GSK delivered 2019 sales of £33.8 billion. Yet full-year profits were below estimates and adjusted earnings per share (EPS) grew only 1% to 123.9p, shy of the market expectation of 125p.
The company reports revenue by three segments: pharmaceuticals, vaccines, and consumer products.
Performance of the vaccine division, where revenue increased by 19%, pleased investors. Sales of Shingrix, GSK’s shingles vaccine, was especially robust, followed by the meningitis vaccines.
Similarly, respiratory revenues were up 15%, mostly helped by chronic obstructive pulmonary (COPD) drug Trelegy Ellipta and asthma drug Nucala.
However, established pharmaceutical sales was down 8%, impacted by Advair, which has been facing new generic competition since coming off patent.
Furthermore, management’s guidance for 2020 was less than encouraging as adjusted earnings for this year could fall as much as 4%.
But the big news of the day was regarding the upcoming split of the company into two.
Sum of parts
In 2018, GSK and US drugmaker Pfizer had announced a merger to create a leader in over-the-counter (OTC) products. They had said they’d spin off their consumer healthcare brands in a new venture of which GSK would own 68%.
Now the the two companies are moving ahead with plans. The “new GSK” will now be a research-based pharma company. It will focus on immune system drugs, use of genetics, and new technologies.
And management would like to see the second company become a new leader in consumer healthcare.
The move would take two years as GSK “increases investment in R&D and new product launches.” The cost of this division is likely to be about £600–£700 million. And the group would look at selling non-core assets, starting with a review of its prescription dermatology business.
So is it time to buy GSK?
The answer depends on many factors, including your risk/return profile and time horizon.
The trailing P/E ratio of GSK stands at 17.9. I’d be more comfortable with a number around 13 to 14. For comparison, the metric for other pharma giants AstraZeneca and Pfizer stands at 62 and 13 respectively.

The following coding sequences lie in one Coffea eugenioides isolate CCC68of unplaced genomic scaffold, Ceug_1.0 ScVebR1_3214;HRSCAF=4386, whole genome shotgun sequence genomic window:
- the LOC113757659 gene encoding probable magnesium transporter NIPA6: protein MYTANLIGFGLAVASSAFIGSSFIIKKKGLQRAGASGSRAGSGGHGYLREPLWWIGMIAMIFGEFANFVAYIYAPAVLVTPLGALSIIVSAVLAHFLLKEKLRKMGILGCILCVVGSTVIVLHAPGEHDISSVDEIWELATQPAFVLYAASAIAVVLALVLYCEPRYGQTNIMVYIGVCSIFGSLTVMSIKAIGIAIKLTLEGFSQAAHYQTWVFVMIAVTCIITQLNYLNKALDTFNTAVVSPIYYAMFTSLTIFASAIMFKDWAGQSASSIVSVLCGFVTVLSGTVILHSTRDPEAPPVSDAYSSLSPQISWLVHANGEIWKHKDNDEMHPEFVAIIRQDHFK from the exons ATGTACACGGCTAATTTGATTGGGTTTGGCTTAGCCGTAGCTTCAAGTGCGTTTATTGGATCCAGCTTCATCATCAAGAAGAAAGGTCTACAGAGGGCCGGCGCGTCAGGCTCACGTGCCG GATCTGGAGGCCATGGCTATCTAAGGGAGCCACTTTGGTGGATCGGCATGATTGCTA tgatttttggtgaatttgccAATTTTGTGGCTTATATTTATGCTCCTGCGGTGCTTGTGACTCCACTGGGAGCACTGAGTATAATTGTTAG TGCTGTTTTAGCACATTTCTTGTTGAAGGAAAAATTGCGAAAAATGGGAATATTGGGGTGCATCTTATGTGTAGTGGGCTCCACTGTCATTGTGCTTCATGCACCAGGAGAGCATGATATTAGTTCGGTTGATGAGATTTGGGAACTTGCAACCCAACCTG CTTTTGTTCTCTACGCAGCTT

Furthermore, the price-to-sales (P/S) ratio of GSK shares is a bit higher than I’d like to pay for. It currently stands at 2.5 times. Companies generate revenue from the sale of goods and services. Analysts prefer a low P/S multiple, ideally below 1 times. However, a P/S number between 1 and 2 times is more common. The ratio for AstraZeneca and Pfizer stands at 5.3 times and 4.1 times respectively.
Closely followed stocks like GlaxoSmithKline tend to be volatile around earnings dates. In general, unless the company can crush estimates quarter after quarter, and usually by a respectable margin, then investors tend to punish the stock following the earnings announcement.
And that is what has happened with GSK shares in the past few days. On 5 February, the stock saw a recent high of 1,844p. Right now, the price is hovering around 1,695p. That is a drop of about 8%.
Those who do not own the stock may consider buying into the company at any further decline. I’d expect the shares to recover in the coming months.
On a final note, income investors know that they can compound their returns through reinvesting dividends from high-yielding shares. GSK’s dividend yield is about 4.7% — another important reason why I believe GSK shares belong in a capital-growth portfolio.
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tezcang has no position in any of the shares mentioned. The Motley Fool UK owns shares of and has recommended GlaxoSmithKline. Views expressed on the companies mentioned in this article are those of the writer and therefore may differ from the official recommendations we make in our subscription services such as Share Advisor, Hidden Winners and Pro. Here at The Motley Fool we believe that considering a diverse range of insights makes us better investors.